Confirmation Hearing on the Selection of the DDCI
Before the Senate Select Committee on Intelligence
Confirmation Hearing on the Selection of
The Deputy Director of Central Intelligence
October 1, 1997
Mr. Chairman, members of the Committee, thank you for the opportunity to meet with you as you consider my nomination to serve as the next Deputy Director of Central Intelligence. And I thank Senator Ashcroft for introducing me to the Committee.
It is an honor to be nominated by the President for this important position, and I am grateful for the trust and confidence shown by the President and by George Tenet, the Director of Central Intelligence, in recommending me.
This is an exciting time--we have just celebrated the founding of the Central Intelligence Agency 50 years ago. During that celebration, we honored those who founded the Agency, the many retirees who contributed so much of their lives to America's security, and those who carry on today. Although we paused to look back, we are also looking forward, and I would like very much to help set the course of the Intelligence Community and the CIA for the next 50 years.
I have worked closely with Mr. Tenet for more than a year now in my position as Associate Director of Central Intelligence for Military Support. I am confident that, if confirmed as Deputy Director, we will be a strong leadership team for the Intelligence Community and for the Central Intelligence Agency. My strengths and experiences complement Director Tenet's. We have great confidence in each other, yet are willing to challenge and test each other on important issues.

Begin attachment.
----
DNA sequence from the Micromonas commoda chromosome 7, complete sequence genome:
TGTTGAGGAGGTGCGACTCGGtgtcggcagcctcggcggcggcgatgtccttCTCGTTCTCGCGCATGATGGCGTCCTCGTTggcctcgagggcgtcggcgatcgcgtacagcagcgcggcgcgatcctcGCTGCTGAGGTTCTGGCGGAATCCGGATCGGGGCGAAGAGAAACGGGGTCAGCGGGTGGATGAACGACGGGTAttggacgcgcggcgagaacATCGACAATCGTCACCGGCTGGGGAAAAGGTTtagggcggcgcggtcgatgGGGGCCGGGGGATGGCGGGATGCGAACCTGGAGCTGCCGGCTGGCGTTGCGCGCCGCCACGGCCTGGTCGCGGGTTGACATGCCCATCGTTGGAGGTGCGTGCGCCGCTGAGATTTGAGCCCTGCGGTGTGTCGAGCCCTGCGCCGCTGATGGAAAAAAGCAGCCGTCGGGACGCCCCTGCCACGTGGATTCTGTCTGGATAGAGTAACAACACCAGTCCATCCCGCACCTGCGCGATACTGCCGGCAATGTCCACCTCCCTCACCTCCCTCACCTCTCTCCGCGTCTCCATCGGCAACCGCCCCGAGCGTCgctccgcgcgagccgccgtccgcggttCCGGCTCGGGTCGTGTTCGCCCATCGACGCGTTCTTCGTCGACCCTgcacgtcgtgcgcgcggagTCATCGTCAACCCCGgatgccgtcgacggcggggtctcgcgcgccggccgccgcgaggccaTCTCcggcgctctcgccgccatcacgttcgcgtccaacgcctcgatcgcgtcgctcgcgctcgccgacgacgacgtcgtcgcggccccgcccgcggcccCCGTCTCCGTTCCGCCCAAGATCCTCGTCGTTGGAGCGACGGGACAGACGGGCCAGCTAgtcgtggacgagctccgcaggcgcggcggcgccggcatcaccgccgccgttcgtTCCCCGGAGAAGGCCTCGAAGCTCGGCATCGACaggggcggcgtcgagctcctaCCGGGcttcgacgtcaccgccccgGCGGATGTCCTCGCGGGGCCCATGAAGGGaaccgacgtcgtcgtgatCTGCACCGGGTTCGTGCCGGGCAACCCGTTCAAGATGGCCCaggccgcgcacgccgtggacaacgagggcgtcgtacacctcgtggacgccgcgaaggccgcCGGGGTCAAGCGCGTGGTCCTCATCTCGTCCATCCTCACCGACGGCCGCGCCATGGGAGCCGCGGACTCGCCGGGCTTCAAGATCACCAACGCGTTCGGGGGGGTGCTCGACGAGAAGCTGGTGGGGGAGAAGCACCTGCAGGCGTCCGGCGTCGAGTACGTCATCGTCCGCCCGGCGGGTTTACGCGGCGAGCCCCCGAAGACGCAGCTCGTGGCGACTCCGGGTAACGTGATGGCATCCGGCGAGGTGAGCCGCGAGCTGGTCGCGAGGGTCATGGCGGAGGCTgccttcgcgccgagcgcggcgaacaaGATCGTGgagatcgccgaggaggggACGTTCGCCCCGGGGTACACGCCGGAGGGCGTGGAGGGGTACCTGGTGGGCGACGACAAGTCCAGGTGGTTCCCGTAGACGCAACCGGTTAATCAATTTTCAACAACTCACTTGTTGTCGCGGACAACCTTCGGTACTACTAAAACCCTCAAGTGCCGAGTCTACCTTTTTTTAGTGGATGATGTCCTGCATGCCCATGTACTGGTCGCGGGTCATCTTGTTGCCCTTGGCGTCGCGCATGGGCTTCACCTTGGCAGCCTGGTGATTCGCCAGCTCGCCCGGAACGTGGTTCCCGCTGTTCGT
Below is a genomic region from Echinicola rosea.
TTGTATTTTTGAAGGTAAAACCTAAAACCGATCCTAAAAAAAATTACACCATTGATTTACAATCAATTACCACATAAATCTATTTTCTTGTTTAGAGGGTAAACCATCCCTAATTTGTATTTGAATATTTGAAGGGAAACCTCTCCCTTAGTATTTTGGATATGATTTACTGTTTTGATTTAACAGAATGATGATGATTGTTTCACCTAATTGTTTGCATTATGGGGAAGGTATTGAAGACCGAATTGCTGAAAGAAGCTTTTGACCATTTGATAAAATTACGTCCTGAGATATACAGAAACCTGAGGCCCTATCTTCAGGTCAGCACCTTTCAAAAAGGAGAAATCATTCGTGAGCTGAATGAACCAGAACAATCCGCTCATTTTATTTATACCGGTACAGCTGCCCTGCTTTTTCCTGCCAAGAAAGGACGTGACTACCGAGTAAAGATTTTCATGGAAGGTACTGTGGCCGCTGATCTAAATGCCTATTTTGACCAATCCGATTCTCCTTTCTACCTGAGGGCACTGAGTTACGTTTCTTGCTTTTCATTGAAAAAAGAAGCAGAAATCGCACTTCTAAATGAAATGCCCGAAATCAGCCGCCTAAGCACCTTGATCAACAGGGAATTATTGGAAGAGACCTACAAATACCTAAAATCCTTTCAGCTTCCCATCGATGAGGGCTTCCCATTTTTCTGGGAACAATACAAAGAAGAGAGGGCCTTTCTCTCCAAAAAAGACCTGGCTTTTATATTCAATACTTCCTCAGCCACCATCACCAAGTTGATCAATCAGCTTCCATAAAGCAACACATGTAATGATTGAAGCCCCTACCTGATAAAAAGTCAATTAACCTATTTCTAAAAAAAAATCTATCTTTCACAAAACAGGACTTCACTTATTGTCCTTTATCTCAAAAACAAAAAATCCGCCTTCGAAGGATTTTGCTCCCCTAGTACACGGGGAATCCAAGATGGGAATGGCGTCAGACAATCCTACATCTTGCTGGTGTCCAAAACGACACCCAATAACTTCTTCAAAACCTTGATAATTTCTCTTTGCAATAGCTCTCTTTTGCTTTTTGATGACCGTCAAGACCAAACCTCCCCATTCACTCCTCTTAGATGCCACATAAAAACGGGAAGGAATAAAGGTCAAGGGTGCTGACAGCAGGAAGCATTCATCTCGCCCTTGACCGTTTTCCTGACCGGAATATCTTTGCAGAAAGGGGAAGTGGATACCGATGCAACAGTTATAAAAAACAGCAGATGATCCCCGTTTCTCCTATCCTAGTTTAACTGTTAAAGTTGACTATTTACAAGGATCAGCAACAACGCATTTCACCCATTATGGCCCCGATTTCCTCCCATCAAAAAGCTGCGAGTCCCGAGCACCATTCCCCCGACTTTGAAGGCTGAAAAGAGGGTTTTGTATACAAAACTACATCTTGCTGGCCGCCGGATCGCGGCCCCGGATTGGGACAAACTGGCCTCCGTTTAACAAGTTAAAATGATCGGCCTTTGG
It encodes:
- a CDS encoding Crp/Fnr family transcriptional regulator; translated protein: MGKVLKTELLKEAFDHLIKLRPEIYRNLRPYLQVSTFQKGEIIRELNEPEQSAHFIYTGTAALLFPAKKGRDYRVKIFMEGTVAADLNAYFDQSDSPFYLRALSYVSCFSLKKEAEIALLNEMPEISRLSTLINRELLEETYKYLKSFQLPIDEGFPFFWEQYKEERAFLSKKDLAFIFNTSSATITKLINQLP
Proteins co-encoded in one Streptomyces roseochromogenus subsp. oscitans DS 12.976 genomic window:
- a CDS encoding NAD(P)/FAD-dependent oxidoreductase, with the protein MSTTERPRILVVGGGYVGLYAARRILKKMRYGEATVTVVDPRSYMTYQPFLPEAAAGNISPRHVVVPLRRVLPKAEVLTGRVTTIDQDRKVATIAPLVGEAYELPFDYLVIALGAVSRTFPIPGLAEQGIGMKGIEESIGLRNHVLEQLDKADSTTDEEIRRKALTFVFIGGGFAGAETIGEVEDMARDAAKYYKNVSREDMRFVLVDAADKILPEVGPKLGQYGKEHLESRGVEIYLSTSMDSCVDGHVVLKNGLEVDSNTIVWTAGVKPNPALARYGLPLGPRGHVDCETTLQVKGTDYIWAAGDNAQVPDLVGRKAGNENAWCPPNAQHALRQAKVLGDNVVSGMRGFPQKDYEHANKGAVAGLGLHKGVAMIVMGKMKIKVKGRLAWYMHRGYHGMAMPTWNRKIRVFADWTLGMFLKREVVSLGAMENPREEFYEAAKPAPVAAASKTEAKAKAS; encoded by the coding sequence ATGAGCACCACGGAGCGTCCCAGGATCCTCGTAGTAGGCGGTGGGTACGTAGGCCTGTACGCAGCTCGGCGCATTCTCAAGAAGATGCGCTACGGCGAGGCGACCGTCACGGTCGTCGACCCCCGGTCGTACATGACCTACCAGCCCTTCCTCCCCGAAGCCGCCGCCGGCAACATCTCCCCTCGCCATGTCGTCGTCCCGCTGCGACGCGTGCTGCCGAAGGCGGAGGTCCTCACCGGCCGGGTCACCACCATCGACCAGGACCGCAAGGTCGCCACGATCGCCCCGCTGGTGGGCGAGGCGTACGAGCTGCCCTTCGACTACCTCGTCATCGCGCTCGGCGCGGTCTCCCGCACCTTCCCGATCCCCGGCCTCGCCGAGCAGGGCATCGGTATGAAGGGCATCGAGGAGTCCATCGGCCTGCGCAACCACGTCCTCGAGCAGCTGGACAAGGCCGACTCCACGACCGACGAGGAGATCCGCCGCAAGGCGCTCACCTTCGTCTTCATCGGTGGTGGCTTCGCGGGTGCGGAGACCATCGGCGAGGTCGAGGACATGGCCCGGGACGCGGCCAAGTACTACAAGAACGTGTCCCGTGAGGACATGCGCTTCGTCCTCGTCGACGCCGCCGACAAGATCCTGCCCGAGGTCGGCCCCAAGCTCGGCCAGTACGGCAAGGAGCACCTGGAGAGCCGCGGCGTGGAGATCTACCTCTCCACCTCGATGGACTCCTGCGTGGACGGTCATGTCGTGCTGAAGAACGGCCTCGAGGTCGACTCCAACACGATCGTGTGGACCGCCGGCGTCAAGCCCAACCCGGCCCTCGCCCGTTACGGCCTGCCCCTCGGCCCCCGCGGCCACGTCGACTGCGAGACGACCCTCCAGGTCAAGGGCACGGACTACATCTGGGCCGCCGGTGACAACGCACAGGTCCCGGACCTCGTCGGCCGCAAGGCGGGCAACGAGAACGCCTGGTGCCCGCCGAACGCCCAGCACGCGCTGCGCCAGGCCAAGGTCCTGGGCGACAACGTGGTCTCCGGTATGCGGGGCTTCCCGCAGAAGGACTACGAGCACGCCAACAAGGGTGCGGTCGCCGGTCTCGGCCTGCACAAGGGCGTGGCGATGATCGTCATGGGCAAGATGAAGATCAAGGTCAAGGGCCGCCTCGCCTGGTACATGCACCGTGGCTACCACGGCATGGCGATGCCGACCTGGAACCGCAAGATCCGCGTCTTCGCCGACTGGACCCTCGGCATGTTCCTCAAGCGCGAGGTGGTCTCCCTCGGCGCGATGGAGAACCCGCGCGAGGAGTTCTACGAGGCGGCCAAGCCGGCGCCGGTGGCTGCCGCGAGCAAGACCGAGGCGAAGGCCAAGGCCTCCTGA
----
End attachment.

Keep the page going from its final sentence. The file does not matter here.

Mr. Chairman, while I did not "grow up" in the Intelligence Community, my 29 years of military service--in a broad range of technology, operations, and policy positions--have given me skills and understanding that have prepared me to serve as DDCI. In every position I have held--in the field and in policy agencies--I have been an avid consumer of intelligence. For the past year, I have immersed myself in the business of intelligence, working a host of issues. This has been a very concentrated education program.
In the Committee's questionnaire I described in detail my assignments and the skills they have helped me develop. In addition to my overall military experience, I would simply emphasize my technical background with experience in space launch and satellite operations, an understanding of the needs of national policy makers, and a demonstrated ability to lead large, complex organizations. I know what intelligence our diplomats, policymakers, and military commanders need, and I know how they use it. I would bring an important perspective to the DDCI job--that of a demanding intelligence consumer.
Mr. Chairman, I would like to offer the Committee my assessment of the Community after one year of work from the "inside."
Each agency, with its unique mission, is led by superb professionals, committed to work together to provide the best possible intelligence for the nation. Each agency is marked by high-quality people who are well trained and highly motivated. They are innovative, flexible and creative. They work long hours, sometimes under difficult and dangerous circumstances. They are doing a wonderful job everyday and, despite anecdotal stories to the contrary, their morale is good.